Relocation rules can be tricky for co-parents. Even for a custodial parent, moves out of state can be frowned upon if the change will limit the children's time with the other parent. Here is a common question from a single custodial parent about this issue:
Question: " I am the custodial parent of three young children. I recently received a job offer that would require me to move out of state. Even though this would mean moving my kids away from their father who is still involved in their lives, I feel that my decision to move out of state is in their best interests.
For one thing, it would be a significant pay increase, and it would also allow me to enroll my children in better schools. I want to know, though, when it comes to custody relocation, can their father prevent me from moving out of state. Do I need his consent?"
Can You Move Without Consent?
When it comes to child custody, relocation is a hot-button issue. These types of questions are asked frequently by custodial parents who want to relocate with their children in order to pursue a job change, be closer to family members, or even just get a fresh start. However, the decision to move out of state should not be taken lightly.
First, take the time to carefully reread your divorce decree, child custody ruling, and/or parenting plan to see if the issue of relocation is specifically addressed. If, for example, your documentation states that if either parent wishes to relocate, he or she must give 60 days notice, make sure that you comply.
Failure to abide by existing court rulings is likely to have a negative impact on your current request.
Second, you must consider the child custody laws in your state. Each state has slightly different relocation laws, and some states do require written consent from the non-custodial parent. Therefore, you'll want to know of any particular statutes in your state that could affect your decision.
Seeking the counsel of a qualified family law attorney will also help you understand the implications of a custodial parent's decision to move out of state.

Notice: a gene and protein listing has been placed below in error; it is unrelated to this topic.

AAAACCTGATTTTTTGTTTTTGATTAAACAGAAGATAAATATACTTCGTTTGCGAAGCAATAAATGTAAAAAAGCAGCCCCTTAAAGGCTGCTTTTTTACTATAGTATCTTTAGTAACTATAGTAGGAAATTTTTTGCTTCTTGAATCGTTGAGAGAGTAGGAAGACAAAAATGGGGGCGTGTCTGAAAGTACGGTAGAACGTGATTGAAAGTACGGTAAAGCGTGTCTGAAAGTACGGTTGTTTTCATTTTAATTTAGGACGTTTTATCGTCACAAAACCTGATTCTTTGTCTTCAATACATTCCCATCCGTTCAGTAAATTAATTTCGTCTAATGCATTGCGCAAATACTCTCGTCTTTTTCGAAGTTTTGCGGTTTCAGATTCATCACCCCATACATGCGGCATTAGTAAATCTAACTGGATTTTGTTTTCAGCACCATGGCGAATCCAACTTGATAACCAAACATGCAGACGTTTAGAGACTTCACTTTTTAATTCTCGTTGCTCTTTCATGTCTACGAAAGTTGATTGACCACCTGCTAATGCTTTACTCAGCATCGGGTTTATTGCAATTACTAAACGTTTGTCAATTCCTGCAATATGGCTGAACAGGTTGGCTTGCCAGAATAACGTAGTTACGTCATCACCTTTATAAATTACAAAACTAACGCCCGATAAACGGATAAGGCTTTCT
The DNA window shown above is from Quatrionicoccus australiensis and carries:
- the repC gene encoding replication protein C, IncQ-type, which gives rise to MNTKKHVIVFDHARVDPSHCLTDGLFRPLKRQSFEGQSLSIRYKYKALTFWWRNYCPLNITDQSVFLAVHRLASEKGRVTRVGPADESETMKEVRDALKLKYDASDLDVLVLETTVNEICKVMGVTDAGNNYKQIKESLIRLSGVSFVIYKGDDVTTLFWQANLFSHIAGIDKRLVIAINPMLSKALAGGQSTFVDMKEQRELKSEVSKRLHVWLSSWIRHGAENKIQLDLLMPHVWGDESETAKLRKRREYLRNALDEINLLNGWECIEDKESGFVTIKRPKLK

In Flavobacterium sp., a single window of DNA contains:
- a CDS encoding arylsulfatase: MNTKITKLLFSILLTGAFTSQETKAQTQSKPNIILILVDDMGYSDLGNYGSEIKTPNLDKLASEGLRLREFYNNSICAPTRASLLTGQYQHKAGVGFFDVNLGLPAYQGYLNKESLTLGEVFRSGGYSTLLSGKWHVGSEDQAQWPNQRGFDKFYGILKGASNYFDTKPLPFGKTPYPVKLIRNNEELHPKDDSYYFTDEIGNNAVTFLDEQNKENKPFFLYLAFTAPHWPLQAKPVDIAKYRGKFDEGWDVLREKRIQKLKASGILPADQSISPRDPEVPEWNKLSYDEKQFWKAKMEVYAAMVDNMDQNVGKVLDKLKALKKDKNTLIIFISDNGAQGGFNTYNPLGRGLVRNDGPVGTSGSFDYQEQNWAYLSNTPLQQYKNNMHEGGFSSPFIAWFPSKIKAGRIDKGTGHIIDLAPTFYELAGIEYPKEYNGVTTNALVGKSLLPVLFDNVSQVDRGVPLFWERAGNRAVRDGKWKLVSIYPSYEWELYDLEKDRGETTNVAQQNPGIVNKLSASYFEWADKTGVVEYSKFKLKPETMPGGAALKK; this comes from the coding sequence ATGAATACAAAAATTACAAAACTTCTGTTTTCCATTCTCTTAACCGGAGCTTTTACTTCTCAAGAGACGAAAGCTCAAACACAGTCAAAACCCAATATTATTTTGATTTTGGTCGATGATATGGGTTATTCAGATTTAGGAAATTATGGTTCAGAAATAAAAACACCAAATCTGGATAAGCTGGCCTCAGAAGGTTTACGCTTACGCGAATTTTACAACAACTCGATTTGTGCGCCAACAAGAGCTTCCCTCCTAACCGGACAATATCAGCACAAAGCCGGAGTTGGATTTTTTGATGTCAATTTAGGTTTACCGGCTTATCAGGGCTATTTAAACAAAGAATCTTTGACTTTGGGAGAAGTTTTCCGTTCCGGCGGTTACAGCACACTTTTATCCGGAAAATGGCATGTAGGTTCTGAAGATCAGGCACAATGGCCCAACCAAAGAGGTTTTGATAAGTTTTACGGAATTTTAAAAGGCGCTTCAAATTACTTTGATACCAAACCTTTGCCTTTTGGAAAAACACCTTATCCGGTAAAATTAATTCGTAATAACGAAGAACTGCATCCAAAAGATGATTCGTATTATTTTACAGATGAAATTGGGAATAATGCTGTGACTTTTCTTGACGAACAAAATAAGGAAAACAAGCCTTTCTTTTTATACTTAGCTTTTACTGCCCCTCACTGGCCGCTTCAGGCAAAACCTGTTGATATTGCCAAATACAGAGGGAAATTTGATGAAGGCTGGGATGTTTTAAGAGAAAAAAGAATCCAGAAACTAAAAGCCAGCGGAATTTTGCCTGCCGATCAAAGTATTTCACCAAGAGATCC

Third, if your ex does contest your request for custody relocation, you should also be prepared to face a full custody evaluation. In particular, be prepared to show:
- Whether the move would result in a better quality of life for your children
- The extent to which your ex currently exercises his right to spend time with the children
- You are willing to allow for longer, less frequent visits if your request to move out of state is approved
- You will actively support such changes in the visitation schedule
- You are prepared to absorb the increased cost of transportation
- Your move is not an attempt to restrict your ex's access to your children
Consider the Impact on the Children
Consider carefully the impact that this move out of state will have on your children. It is entirely possible that the benefits of increased pay, or closer proximity to extended family members, do not outweigh the benefits your children enjoy right now as a result of a consistent, ongoing, in-person relationship with their father. It is impossible to reduce that relationship to increased phone calls and longer summertime visits without consequences, which are sure to appear in your children's behavior and attitudes over time.
Therefore, it is important to talk openly with your children, and with your ex, about any decision to move out of state, to make sure that no part of the move is executed in haste.
Stahl, Philip Michael. Complex Issues in Child Custody Evaluations. Thousand Oaks, CA: Sage Publications, 1999.
"What happens if the parent who has custody wants to move to another state?" American Bar Association. 1 Nov. 2008.